International comparisons are popular, influential—and sometimes flawed
EDUCATION ministers across the globe quake in the run-up to the publication, every three years, of the OECD’s Programme for International Student Assessment (PISA), which rates 15-year-olds’ academic performance in dozens of countries. Those that do well can expect glory; the first PISA ranking, published in 2001, surprised the world by putting unshowy Finland near the top in every subject and made it a mandatory stop-off for any self-respecting education policymaker. Germany’s poor showing, by contrast, led to national hand-wringing, school reforms and the creation of a €4 billion ($5 billion) federal education support programme.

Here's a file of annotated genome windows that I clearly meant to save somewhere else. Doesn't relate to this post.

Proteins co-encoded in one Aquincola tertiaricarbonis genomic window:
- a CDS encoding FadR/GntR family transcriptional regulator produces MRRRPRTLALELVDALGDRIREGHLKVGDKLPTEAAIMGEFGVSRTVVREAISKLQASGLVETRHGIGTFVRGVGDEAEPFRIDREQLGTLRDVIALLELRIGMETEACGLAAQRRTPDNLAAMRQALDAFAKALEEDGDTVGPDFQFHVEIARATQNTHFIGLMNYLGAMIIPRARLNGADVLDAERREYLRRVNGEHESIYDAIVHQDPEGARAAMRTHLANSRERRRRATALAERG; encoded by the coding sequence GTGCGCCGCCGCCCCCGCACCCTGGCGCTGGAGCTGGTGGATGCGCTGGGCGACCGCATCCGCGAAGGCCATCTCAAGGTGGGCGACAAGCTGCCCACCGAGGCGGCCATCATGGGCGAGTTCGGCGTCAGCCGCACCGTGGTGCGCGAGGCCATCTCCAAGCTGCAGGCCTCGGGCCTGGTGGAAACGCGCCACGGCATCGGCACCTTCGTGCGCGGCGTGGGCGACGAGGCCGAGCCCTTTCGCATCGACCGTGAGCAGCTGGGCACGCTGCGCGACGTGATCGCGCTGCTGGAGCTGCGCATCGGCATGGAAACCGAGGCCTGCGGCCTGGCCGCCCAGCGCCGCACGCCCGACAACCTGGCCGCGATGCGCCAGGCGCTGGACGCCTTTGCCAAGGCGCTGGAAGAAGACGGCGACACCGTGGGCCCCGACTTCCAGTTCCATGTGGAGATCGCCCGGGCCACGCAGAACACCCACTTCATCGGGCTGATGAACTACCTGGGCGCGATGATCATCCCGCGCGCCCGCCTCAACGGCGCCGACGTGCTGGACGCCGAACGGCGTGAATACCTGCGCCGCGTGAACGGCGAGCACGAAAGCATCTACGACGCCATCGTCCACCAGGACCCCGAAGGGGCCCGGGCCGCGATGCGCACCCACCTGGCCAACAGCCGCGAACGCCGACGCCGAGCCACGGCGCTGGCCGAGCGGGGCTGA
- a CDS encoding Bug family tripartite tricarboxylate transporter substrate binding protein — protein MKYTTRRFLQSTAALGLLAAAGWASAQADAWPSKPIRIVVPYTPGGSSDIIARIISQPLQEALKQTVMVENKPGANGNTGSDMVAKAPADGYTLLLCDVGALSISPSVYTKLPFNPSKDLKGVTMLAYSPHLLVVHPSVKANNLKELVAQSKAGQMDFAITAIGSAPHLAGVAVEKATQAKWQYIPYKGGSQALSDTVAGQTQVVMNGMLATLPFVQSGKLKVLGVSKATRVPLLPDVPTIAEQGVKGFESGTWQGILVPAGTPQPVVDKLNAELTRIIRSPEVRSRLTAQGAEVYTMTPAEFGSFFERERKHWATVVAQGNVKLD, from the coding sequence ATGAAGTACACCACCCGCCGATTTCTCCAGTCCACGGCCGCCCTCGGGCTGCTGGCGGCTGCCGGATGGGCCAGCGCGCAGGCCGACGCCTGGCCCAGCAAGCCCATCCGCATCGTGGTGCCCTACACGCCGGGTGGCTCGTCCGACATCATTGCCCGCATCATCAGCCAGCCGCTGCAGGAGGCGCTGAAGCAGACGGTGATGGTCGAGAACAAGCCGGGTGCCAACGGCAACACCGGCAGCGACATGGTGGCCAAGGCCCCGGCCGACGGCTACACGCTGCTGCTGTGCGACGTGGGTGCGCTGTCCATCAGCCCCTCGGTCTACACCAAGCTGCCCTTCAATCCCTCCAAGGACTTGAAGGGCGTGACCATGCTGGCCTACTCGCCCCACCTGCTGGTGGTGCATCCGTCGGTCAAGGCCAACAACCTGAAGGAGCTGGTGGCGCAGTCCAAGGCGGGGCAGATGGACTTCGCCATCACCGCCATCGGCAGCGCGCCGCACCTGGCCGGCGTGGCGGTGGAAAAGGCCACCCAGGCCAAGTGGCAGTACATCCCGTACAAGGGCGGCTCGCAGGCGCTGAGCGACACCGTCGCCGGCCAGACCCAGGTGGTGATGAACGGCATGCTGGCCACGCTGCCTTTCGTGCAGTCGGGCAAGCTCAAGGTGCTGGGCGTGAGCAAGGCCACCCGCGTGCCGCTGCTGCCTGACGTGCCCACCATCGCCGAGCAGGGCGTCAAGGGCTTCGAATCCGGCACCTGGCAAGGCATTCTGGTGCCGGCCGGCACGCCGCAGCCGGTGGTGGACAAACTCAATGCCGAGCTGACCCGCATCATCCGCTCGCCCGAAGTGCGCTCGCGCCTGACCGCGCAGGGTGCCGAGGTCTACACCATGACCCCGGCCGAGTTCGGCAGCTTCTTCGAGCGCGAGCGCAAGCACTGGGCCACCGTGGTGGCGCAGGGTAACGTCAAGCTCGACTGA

Similarly influential is the yearly Ease of Doing Business Index from the World Bank. Government presentations to investors will always show the highlights (provided, that is, there are numbers worth boasting about). The Trafficking in Persons (TIP) report compiled by America’s State Department each year ranks governments on their perceived willingness to combat trafficking. A bad showing blackens a country’s name and can mean losing aid and investment.
The best indices are meticulous (PISA, for instance, combines dozens of carefully standardised sub-measures and raises statistical caveats). But others are based on shaky figures that are calculated differently in different countries. And choosing what to include often means pinning down slippery concepts and making subjective judgments. An index of democracy, freedom or happiness means putting hard numbers to the fairness of elections, weighing civil liberties against economic rights, or deciding how much to rely on surveys